Most patients with lateral hip and thigh pain have tenderness due to trochanteric bursitis. In this case, the bursa underlying the iliotibial band on top of the greater trochanter becomes chronically inflamed, causing pain and sometimes crepitus on hip flexion and extension. The condition can be diagnosed and treated with a lidocaine and corticosteroid injection. The lidocaine injection within the bursa anesthetizes the bursa and relieves the patient's symptoms and discomfort. The steroid helps control the inflammation long term. Patients will occasionally require a reinjection, and very rarely will go on to open debridement of the bursa in the operating room.

Rarely, tenderness on the lateral aspect of the hip just proximal to the greater trochanter can be due to inflammation of the submedius bursa. This bursa is generally located deep to the gluteus medius tendinous insertion on the greater trochanter, and also responds well to injection. More commonly, tenderness just proximal to the greater trochanter occurs secondary to a tendinopathy of the gluteus medius. This conditon generally responds to therapy and nonsteroidals.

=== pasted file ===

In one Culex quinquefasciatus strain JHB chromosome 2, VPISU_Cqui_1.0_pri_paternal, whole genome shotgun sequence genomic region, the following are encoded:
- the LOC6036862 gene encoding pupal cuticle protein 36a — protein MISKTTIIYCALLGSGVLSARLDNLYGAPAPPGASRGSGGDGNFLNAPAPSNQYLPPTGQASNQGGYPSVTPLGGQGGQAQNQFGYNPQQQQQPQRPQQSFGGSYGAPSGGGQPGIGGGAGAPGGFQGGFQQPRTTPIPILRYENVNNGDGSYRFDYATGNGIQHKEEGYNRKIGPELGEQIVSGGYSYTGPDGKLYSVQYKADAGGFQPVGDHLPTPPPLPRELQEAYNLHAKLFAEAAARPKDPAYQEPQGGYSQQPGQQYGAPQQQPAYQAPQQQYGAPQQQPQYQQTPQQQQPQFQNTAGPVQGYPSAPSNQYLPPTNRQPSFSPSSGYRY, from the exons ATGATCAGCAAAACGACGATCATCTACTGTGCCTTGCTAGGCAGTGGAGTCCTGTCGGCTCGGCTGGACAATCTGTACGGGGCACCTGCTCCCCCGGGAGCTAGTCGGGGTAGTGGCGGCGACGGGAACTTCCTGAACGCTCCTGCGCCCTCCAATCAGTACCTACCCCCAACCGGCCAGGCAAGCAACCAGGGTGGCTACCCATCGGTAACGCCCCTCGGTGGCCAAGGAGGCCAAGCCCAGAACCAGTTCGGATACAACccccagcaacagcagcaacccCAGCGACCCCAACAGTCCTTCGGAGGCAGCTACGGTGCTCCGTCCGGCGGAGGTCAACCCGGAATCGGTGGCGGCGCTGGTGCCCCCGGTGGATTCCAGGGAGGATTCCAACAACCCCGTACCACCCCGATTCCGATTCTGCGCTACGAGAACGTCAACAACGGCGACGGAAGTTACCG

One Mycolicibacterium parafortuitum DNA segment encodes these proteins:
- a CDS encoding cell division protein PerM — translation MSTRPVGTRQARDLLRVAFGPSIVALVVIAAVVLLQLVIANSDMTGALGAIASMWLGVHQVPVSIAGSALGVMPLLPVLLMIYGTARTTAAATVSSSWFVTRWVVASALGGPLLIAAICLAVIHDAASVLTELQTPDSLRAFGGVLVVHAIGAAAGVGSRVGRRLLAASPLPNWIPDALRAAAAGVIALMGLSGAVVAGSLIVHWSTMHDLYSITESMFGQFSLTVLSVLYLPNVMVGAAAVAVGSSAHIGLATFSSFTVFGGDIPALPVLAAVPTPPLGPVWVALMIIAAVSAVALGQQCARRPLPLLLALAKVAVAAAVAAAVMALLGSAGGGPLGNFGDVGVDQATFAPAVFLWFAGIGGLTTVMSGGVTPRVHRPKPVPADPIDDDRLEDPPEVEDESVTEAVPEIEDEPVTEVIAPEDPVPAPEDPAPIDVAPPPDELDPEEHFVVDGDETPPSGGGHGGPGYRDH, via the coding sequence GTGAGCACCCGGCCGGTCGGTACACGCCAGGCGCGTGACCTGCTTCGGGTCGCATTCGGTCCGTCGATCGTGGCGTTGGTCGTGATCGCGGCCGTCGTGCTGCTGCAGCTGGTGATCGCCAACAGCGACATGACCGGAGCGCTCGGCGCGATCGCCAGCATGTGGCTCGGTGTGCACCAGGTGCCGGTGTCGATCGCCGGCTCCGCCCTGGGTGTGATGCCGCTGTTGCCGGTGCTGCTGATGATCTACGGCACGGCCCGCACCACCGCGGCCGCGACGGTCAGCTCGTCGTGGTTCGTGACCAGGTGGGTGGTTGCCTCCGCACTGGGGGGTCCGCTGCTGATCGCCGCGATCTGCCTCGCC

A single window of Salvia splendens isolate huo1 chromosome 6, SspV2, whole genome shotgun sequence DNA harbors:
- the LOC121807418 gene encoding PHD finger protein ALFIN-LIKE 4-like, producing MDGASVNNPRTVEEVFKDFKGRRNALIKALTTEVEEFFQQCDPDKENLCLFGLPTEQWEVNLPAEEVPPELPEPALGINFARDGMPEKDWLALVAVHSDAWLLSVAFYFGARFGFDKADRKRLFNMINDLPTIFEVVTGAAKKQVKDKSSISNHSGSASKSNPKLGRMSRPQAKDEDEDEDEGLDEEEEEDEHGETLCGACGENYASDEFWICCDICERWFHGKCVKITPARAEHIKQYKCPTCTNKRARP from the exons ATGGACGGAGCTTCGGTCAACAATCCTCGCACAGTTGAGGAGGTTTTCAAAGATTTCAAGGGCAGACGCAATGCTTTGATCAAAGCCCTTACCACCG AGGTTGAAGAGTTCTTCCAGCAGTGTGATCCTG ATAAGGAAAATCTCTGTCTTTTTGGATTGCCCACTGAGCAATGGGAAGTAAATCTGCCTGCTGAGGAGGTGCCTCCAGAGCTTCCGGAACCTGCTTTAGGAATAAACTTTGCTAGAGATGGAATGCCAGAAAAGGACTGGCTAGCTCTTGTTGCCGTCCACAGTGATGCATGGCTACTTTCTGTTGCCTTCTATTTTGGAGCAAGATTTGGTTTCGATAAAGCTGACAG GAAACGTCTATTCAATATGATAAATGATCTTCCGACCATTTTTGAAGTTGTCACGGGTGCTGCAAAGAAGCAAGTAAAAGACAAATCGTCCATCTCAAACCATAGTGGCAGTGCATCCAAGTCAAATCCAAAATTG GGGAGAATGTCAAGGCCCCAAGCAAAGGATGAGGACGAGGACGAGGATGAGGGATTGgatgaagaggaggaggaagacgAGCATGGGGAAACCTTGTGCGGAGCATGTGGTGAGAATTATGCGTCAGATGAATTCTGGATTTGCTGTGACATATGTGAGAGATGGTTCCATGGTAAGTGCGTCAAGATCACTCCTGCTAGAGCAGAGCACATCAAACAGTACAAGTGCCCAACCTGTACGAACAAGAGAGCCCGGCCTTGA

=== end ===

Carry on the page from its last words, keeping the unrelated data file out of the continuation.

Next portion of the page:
Most hip pain in skeletally mature patients without an obvious radiographic diagnosis is due to musculotendinous injury and resolves with conservative treatment. The first step in management is an accurate history and physical. Usually, this is followed by a standard radiographic series and occasionally by laboratory studies. Most patients with intra-articular pathology will have anterior groin pain. Patients with mechanical symptoms should be treated aggressively by an orthopedic surgeon. Patients with intra-articular sources of buckling and locking should be imaged with a specialized MRI with gadolinum or high contrast in order to rule out in-tra-articular pathology. Many hip surgeons will add Marcaine or lidocaine to the dye if they are not sure if the source of pain is inside the joint or outside. These patients are the most likely to be helped by hip arthroscopy and should be treated aggressively. Patients with new anterior hip pain without obvious injury should be queried and closely examined to rule out general surgical, gynecological, urological, or vascular sources. Patients with posterior thigh and buttock pain should be evaluated closely to rule out spine etiologies. Patients with lateral hip and thigh pain generally have symptoms due to problems associated with the greater trochanter or iliotibial band, and generally respond to conservative measures. In all, it is important to evaluate these patients with care initially and to reevaluate them if they are not better within 2-3 weeks. One must follow a stepwise progression in the management of these complicated patients in order to better utilize health care dollars and to prevent excessive long-term disability and pain.